Surely this testimony suggests that the marginalization of Econe by the mainstream Church in 1975, and its outright condemnation with the “excommunications” of 1988, each helped to save Catholic Tradition from contamination. Will the Lord God for the same purpose need to permit another such division and marginalization? We devoutly hope not!

Kyrie eleison.

Sixpenny Art

Sixpenny Art posted in Eleison Comments on December 4, 2010

The French painter Paul Gauguin (1848–1903) repudiates modern society for the sake of art, yet the art he made himself free to create does not seem to have brought him peace (EC 175). The English novelist Somerset Maugham (1874–1965) writes a version of Gauguin’s life a few years later which seems to confirm both the repudiation and the lack of peace (EC 176). But why is the modern artist at odds with the society that he reflects, and that supports him? And why is the modern art he produces normally so ugly? And why do people persist in supporting ugly art?

The artist as rebel goes back to the Romantics. Romanticism flourished alongside the French Revolution, which merely broke out in 1789, but has been pulling down throne and altar ever since. Modern artists, reflecting the society in which they live, as artists cannot help doing, steadily more repudiate God. Now if God does not exist, then surely the arts should have flourished serenely in their new-found liberty from that illusion of God that has dominated men’s minds from time immemorial. Yet is modern art serene? Or is it not rather suicidal?

On the other hand, if God exists, and if the artist’s talent is a gift from God to be used for his glory, as countless artists from the past used to proclaim, then the godless artist will be at war with his own gift, and his gift will be at war with his society, and society will be at war with his gift. Is this not rather what we observe all around us, for instance the deep scorn of modern materialists for all the arts, beneath a pretence of respect?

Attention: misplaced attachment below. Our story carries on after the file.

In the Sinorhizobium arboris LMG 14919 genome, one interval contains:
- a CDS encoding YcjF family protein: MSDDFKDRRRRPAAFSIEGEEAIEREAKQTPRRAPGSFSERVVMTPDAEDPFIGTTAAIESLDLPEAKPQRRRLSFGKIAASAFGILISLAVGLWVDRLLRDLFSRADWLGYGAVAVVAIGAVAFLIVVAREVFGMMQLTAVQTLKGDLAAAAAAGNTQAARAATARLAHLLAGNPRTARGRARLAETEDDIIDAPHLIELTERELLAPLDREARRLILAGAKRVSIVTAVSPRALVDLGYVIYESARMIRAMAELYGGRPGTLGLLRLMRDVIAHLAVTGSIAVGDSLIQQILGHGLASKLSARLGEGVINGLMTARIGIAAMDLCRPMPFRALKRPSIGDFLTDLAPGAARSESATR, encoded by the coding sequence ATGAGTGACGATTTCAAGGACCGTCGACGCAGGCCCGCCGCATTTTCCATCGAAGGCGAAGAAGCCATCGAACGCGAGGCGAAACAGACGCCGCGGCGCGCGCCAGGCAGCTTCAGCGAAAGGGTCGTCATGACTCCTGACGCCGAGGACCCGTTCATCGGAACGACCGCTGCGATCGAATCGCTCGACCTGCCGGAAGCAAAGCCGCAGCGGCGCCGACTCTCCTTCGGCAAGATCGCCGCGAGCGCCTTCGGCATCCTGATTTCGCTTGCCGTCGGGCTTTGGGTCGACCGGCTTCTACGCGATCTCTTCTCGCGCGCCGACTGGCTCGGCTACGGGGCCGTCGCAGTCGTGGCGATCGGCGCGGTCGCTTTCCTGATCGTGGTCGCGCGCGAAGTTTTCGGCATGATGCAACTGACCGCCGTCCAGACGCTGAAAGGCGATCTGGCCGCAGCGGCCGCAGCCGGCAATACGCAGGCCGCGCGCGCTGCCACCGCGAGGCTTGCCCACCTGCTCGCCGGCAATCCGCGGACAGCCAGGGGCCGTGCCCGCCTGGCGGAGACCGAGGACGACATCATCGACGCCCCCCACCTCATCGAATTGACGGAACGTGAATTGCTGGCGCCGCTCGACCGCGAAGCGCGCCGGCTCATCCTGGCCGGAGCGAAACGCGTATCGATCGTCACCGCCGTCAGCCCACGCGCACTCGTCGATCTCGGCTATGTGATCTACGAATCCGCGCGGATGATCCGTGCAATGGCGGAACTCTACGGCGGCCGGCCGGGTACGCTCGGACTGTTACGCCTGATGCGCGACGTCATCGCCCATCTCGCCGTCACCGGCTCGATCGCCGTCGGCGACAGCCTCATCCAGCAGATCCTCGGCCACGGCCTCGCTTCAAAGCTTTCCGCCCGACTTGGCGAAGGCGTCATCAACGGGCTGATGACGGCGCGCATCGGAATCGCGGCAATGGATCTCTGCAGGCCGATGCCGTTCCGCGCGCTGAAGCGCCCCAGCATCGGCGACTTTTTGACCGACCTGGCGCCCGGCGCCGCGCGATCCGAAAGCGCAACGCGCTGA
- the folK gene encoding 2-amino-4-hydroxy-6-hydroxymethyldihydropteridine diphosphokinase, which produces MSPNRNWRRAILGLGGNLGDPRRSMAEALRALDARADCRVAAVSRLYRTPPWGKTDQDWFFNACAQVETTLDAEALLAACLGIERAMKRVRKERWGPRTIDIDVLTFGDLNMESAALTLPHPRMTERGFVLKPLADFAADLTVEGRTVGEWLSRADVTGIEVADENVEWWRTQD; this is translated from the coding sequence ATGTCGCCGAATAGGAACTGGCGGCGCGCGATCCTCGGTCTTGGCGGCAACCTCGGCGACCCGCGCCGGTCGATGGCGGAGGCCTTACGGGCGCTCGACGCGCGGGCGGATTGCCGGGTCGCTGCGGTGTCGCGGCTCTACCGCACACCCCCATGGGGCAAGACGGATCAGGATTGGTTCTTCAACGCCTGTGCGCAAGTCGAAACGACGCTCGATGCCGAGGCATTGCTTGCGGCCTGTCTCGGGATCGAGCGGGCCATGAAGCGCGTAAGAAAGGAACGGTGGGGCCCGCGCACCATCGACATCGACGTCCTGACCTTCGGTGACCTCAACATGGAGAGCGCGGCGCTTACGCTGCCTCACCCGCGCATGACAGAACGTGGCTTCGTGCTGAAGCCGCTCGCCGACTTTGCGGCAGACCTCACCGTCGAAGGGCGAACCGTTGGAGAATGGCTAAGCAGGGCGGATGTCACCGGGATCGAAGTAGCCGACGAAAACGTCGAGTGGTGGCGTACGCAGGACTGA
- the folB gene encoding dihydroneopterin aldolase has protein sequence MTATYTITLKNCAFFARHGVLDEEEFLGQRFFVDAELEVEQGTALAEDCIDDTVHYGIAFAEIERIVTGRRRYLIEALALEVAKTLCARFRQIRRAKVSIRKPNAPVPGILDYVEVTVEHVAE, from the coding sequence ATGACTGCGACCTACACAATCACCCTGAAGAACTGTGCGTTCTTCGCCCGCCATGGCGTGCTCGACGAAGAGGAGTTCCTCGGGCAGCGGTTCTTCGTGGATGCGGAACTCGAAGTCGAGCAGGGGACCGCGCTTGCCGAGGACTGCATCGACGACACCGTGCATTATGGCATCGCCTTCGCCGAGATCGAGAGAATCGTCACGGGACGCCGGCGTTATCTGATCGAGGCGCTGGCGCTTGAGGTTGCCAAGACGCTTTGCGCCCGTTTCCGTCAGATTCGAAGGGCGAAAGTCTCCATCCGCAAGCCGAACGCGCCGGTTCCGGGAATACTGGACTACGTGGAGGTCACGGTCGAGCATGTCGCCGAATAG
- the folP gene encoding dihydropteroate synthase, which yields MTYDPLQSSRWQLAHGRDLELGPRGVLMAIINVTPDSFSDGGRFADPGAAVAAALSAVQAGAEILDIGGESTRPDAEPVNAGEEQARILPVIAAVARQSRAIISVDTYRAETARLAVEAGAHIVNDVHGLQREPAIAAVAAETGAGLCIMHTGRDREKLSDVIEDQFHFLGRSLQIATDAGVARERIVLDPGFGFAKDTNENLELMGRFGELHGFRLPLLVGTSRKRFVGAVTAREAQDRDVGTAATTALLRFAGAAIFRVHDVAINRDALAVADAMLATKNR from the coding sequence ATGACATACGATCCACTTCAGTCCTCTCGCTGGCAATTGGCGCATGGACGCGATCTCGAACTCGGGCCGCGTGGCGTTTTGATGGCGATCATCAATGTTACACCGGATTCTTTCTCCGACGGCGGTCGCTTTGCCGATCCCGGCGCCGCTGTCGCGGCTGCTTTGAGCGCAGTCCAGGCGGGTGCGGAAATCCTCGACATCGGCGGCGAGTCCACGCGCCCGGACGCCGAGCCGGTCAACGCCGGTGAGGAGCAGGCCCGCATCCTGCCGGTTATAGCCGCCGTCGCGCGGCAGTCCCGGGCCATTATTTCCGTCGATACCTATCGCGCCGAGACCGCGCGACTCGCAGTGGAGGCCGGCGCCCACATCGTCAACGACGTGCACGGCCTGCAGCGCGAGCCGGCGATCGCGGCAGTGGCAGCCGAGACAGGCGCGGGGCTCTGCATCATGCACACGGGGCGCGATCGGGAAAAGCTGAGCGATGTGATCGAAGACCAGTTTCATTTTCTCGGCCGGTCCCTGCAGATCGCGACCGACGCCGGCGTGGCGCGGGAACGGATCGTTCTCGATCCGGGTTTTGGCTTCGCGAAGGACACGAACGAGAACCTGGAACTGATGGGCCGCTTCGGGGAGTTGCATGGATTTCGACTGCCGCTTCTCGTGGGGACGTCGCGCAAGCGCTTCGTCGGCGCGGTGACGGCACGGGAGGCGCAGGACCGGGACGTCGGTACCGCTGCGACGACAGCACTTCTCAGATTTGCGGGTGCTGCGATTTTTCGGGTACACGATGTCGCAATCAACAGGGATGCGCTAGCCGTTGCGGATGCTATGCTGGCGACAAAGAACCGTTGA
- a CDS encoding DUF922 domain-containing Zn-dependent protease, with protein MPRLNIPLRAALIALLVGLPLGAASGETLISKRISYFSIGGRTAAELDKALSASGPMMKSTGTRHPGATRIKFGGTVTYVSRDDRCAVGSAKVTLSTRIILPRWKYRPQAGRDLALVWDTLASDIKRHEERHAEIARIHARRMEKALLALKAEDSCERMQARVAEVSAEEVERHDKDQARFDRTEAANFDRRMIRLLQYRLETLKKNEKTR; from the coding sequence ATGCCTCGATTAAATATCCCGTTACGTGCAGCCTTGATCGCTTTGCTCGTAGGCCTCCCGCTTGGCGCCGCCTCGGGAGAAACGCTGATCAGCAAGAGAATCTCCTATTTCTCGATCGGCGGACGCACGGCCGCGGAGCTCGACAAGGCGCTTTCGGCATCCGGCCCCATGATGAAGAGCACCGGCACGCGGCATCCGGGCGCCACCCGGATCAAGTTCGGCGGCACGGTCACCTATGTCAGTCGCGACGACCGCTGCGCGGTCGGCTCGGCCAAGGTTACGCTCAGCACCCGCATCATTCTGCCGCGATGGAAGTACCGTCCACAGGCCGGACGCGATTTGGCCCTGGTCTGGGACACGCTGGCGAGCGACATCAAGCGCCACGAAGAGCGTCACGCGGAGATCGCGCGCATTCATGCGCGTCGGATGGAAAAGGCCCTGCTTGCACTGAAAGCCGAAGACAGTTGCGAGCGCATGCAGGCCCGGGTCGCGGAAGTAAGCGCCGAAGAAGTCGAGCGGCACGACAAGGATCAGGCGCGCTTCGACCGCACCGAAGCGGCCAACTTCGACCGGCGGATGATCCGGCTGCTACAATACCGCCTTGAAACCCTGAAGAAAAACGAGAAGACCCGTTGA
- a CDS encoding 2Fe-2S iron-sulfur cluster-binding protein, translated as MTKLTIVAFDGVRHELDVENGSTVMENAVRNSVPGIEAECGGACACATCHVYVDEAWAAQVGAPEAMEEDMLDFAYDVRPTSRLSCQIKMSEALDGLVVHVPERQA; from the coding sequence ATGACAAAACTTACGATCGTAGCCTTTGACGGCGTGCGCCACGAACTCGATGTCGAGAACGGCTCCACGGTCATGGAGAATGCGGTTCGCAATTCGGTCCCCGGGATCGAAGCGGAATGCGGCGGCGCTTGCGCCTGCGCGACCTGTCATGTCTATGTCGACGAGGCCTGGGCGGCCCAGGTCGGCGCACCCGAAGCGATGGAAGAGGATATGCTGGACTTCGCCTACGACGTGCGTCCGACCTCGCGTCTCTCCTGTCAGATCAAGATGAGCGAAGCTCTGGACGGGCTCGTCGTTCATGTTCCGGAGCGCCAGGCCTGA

If God exists, at any rate the questions asked above are easy to answer. Firstly, the artist is at odds with modern society because the breath of God within him that is his talent knows that his society is despicable insofar as it is godless. The fact that society supports him despite his scorn makes it merely more despicable. As Wagner once said when his increased orchestra meant eliminating a row of seats in the theatre, “Fewer listeners? So much the better!” Secondly, how can a gift from God that is turned against him produce anything harmonious or beautiful? For anyone to find modern art beautiful he must reverse the meaning of words: “Fair is foul and foul is fair” (Macbeth) – yet when did even a modern artist mistake ugliness for beauty in a woman? And thirdly, modern people will persist in their reversing the meaning of words because they are making war on God, and have no intention of letting up. “Rather the Turk than the tiara,” said the Greeks just before the catastrophic fall of Constantinople in 1453. “Rather Communism than Catholicism,” said American Senators after World War II, and they had their wish.

In brief, Wagner, Gauguin and Maugham and thousands of modern artists of all kinds are right to scorn our sixpenny Christendom, but the answer is not to make even more war on God with modern art. The answer is to stop making war on God, to give him again the glory due to him and to put Christ back into Christendom. How much more ugliness will it take for men to turn back to the tiara and to choose once more Catholicism? Will even World War III be enough?

Kyrie eleison.